Target Operation Model: Treat your business with an update

Author: Maximilian Anger

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“The idea was good, but the way it was implemented was not.” – Many of us have experienced this phenomenon at work or in our daily lives. The reason for the failure could be the misalignment of strategy and business operating system that many companies find themselves in. To help with that, IBM iX has developed its own Target Operating Model (TOM) for its clients. It is an effective tool to help companies with the definition and implementation of new strategies.

According to the McKinsey report, as many as 70 per cent of all transformations fail to make it to the execution phase or are derailed during implementation. This is because the transition from strategy to execution is never straightforward. It is a web of decisions, dependencies, and requirements. A strategy should therefore not only answer the question of where the company wants to go. It should also formulate, in small steps, how this is to be achieved.

What is a Target Operating Model?

The Target Operating Model (TOM) defines all the elements needed to translate a formulated strategy or initiative into the operational business of an organisation and to achieve the desired target state. The TOM bridges the gap between strategic vision and day-to-day operations. Just as an update brings a computer’s operating system up to date, the TOM updates a company’s operating model.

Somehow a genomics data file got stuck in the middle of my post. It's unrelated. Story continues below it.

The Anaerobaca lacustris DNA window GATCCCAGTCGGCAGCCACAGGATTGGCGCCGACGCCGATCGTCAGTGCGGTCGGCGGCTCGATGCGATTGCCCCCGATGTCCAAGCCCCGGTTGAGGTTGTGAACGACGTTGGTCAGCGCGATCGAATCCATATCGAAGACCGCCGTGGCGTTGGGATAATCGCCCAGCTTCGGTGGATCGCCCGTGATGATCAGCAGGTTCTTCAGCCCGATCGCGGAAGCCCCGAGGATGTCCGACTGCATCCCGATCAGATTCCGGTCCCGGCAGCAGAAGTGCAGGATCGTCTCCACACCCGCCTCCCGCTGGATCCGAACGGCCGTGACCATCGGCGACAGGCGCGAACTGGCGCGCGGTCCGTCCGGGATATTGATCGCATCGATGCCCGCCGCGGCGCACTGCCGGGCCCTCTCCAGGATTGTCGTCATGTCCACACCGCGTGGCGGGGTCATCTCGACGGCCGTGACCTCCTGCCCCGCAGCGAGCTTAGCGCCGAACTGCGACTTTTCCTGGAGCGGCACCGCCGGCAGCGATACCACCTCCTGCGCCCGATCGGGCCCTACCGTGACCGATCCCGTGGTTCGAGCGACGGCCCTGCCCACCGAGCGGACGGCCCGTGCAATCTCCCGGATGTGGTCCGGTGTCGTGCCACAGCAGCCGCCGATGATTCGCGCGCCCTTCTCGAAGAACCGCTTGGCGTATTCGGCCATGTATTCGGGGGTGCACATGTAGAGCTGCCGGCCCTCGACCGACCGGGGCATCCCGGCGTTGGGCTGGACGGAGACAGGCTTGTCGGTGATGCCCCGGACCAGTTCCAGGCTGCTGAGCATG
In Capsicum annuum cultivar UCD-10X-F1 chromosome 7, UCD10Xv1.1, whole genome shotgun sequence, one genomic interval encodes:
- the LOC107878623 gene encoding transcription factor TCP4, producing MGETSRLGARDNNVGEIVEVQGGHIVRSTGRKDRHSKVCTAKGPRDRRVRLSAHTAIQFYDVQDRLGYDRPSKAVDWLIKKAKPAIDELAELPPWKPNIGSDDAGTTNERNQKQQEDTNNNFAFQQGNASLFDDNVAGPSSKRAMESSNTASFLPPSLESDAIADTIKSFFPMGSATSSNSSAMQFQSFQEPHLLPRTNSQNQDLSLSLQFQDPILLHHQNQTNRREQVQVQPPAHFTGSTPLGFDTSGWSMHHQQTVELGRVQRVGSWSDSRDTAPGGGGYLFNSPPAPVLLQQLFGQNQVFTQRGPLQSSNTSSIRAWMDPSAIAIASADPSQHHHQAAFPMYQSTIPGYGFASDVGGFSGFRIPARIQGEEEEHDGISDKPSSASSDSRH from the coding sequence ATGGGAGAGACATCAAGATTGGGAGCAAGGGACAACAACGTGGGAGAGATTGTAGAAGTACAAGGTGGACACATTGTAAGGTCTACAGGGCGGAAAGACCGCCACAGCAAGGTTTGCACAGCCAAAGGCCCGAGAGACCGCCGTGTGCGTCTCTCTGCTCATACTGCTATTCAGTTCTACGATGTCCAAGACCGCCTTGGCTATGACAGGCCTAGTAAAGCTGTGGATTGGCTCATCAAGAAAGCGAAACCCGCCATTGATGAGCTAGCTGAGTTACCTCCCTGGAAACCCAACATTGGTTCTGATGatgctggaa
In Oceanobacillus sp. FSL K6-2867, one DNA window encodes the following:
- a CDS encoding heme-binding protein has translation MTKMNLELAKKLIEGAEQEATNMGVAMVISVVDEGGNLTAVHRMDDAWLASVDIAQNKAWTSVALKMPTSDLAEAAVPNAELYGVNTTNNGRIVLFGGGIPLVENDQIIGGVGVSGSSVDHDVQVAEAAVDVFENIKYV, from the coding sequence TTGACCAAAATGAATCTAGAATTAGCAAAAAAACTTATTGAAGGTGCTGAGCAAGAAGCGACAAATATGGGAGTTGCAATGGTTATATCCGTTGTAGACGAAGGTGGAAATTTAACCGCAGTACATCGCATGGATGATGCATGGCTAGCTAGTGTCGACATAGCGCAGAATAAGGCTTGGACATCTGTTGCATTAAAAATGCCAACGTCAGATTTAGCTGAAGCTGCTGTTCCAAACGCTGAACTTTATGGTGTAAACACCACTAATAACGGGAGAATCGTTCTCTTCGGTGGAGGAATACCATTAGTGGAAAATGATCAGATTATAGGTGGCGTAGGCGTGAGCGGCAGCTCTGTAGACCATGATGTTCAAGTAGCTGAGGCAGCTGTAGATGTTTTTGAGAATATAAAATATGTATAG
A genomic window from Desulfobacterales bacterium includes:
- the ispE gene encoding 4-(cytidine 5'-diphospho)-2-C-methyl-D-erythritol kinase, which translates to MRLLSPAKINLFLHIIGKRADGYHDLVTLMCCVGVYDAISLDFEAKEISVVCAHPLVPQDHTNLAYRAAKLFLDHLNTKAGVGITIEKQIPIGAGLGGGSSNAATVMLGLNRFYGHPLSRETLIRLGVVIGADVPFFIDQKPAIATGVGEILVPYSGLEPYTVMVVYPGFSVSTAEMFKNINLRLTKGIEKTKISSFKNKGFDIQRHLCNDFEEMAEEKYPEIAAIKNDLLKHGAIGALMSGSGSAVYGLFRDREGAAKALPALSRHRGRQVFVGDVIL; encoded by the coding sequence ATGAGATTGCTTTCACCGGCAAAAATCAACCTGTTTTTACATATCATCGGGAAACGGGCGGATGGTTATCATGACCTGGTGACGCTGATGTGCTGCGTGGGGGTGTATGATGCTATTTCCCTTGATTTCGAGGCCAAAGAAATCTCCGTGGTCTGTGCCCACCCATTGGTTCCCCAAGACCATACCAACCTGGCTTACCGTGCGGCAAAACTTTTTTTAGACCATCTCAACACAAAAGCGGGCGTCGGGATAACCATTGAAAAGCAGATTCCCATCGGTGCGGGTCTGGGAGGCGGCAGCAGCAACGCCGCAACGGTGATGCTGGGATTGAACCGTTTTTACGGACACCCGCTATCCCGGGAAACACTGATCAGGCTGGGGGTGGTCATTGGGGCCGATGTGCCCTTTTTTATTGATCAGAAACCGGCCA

What does the IBM iX Target Operating Model include?

The IBM iX Target Operating Model is a modern framework that combines the most common elements needed to successfully implement a formulated strategy or initiative. It is designed to help organisations bring their operating model up to date.

  • “Strategy & Goals” provides the overall plan, from the business ambition to the technical platform solutions.
  • “Experience” details how the target groups needs are solved and what value is delivered.
  • “Processes” identifies the steps needed to support value delivery.
  • “Skills” indicates the capabilities needed from people perspective and how they translate into roles.
  • “Activities” describes who does what and how capabilities and roles are distributed among company, partner and 3rd party involved.
  • “Location” indicates where the tasks will be performed.
  • “Technology” specifies which technologies are needed to implement the processes and tasks.
  • “Governance” defines the rules and structures within the organisation by which decisions are made, problems are solved and how individual roles and partners interact.
  • “Management system” measures and defines the company’s performance and strategy execution.
  • “Culture” is an important factor in business success because it is a determinant of the adaptability of the operating model and must be considered – however, corporate culture cannot be imposed from the outside.
  • The “Change Roadmap” is a detailed description of the sequence of steps that are necessary to change the organisation and the benefits of these changes.

What is the benefit of a Target Operating Model?

A TOM creates a common understanding of the future state of an organisation and helps to understand that digital transformation cannot be limited to the introduction of specific technologies or the digitisation of the customer interface, but is rather about the adaptation of the individual elements of the operating system. No interface or tool can save the implementation of a strategy if an organisation’s internal processes, activities, governance, and measures are not aligned with the desired state. The TOM sets the stage for updating the operating model by creating transparency and awareness, while focusing on the value to be delivered – be it customer or employee experience. There is no universal TOM that will fit all organisations. The strategic context, the size of the company and the maturity of the individual business units will determine how a TOM is created.

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